April 6, 1913 [The Girl and Her Trust]
More explorations of the theme of "trust" from Griffith. Of course, a staple of the melodrama: the duty accepted and fulfilled. On the page and stage (and in the nickelodeon), this code of fidelity remains unbroken. And while I may question the realism of all those steadfast Negroes, from Uncle Tom to Griffith's George accepting and fulfilling "Their Trusts," the efforts of such characters is nothing short of astonishing.
The entrusted Grace, the telegraph operator, is played with unassuming naturalness by Dorothy Bernard, dismissive of the sarsaparilla-offering bumpkin, indulgent of the trainmen she has to deal with, affectionate but not insipid with her suitor—and most of all, diligent, able to hold her own—and keep her head, as danger explodes on the scene when the desperate robber-tramps descend. Griffith once more displays the effect of shifting perspectives, as the camera shows us first the telegraph office, then the action outside—then the two coming together as the robbers peer in—and we are inside, watching them from within. They force their way into the station, she locks them in the outer room, frantically telegraphs for help, the payroll locked away, the key entrusted to her. The plucky girl is grossly underestimated: She plugs the keyhole with a bullet, jams in a pair of scissors and strikes it with a hammer to shoot at the tramps! The pair wisely decide to take the express box and escape on a handcar, rather than hazard that resourceful young woman—but to no avail. She springs on them—they beat her, but she will not yield her hold—and of course The Chase ensues, an entire train at their heels—the camera following right along, the speed captured perfectly—and then we're on board with the frantic engineer. The train overtakes them, the robbers are shot—the girl right at their side, but unscathed.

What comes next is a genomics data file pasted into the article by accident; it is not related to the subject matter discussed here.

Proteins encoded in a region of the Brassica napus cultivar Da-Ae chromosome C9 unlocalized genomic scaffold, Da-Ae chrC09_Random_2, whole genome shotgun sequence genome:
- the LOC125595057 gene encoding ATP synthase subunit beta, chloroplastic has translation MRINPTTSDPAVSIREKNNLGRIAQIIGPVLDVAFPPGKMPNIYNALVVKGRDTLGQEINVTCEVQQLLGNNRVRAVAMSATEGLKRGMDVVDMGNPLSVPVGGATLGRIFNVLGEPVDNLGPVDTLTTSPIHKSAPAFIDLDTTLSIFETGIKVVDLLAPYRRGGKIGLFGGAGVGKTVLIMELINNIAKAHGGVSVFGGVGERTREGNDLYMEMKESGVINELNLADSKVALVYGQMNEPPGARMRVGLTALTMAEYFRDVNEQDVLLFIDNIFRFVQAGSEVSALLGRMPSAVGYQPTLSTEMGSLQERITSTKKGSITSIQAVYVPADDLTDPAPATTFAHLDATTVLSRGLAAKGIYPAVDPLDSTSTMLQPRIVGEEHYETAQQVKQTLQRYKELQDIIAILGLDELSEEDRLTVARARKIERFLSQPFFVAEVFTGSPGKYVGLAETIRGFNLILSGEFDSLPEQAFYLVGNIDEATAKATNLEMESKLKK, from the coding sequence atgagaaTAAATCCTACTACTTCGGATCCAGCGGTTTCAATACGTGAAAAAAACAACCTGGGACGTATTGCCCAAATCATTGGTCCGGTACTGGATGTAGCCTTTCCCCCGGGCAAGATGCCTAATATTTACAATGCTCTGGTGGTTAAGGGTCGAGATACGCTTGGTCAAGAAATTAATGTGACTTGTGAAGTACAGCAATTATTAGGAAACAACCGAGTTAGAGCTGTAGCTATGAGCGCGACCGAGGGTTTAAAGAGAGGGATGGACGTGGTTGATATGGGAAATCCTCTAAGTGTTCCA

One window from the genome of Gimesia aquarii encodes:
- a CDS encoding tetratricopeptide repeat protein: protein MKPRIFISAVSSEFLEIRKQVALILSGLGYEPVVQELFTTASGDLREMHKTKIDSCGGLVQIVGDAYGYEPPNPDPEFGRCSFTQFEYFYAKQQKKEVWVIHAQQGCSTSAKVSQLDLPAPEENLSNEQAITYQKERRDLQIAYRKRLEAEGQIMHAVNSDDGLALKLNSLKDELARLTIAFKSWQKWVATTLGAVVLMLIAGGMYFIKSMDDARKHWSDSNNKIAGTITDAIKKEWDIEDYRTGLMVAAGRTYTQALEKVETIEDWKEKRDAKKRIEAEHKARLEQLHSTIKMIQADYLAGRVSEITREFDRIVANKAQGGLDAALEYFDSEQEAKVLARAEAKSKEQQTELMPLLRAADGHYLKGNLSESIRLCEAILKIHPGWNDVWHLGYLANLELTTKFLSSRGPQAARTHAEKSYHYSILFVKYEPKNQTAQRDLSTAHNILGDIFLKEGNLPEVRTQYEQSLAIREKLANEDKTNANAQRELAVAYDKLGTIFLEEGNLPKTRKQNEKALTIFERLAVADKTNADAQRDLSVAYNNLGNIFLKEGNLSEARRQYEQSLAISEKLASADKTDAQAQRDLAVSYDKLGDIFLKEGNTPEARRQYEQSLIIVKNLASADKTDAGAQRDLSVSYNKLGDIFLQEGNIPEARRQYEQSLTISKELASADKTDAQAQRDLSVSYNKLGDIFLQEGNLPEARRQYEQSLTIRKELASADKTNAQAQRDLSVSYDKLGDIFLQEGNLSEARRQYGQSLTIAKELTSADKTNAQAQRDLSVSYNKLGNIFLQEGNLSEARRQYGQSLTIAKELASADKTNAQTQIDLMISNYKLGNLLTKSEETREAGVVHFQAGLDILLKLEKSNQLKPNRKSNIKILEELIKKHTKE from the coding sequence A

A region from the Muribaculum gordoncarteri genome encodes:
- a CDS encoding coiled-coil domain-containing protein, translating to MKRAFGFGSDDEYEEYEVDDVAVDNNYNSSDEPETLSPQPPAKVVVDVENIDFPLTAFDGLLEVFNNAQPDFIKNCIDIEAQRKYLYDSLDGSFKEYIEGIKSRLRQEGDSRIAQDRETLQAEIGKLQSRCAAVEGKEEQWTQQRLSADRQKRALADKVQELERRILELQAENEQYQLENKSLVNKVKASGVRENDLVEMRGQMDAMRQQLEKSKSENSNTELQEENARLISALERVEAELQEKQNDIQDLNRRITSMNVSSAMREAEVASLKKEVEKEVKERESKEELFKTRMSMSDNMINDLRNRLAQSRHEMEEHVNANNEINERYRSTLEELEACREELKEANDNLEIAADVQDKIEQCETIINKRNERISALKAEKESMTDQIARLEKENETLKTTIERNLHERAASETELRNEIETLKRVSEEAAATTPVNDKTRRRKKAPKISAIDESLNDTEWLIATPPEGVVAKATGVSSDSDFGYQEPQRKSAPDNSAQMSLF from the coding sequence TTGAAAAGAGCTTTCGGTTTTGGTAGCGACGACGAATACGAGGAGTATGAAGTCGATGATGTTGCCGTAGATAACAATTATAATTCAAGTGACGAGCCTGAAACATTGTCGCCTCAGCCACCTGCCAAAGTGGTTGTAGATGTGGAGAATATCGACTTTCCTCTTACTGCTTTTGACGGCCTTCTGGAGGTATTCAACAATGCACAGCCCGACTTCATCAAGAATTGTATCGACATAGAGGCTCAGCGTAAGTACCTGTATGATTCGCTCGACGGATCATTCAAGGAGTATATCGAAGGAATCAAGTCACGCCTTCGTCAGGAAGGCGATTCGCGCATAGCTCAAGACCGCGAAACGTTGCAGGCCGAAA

And the ending is the most remarkable thing: The girl and her beau, seated on the cow-catcher, the rescued express box between them as a luncheon-table on which they rest their sandwiches, the girl not swooning from fright but thrilled by her adventure, her face animated as she regales her companion with her tale, pleased with herself as the train backs away.
And while I once more doubt the verisimilitude of such shenanigans, I cannot deny the combined natural and frenetic qualities of this breathless picture. The sense of speed and distance, the rapid jumps from scene to scene—again, that thrill of simultaneity—combine to force this absurd situation into—if not a recognizable reality, then one we readily accept, for fifteen full-tilt minutes.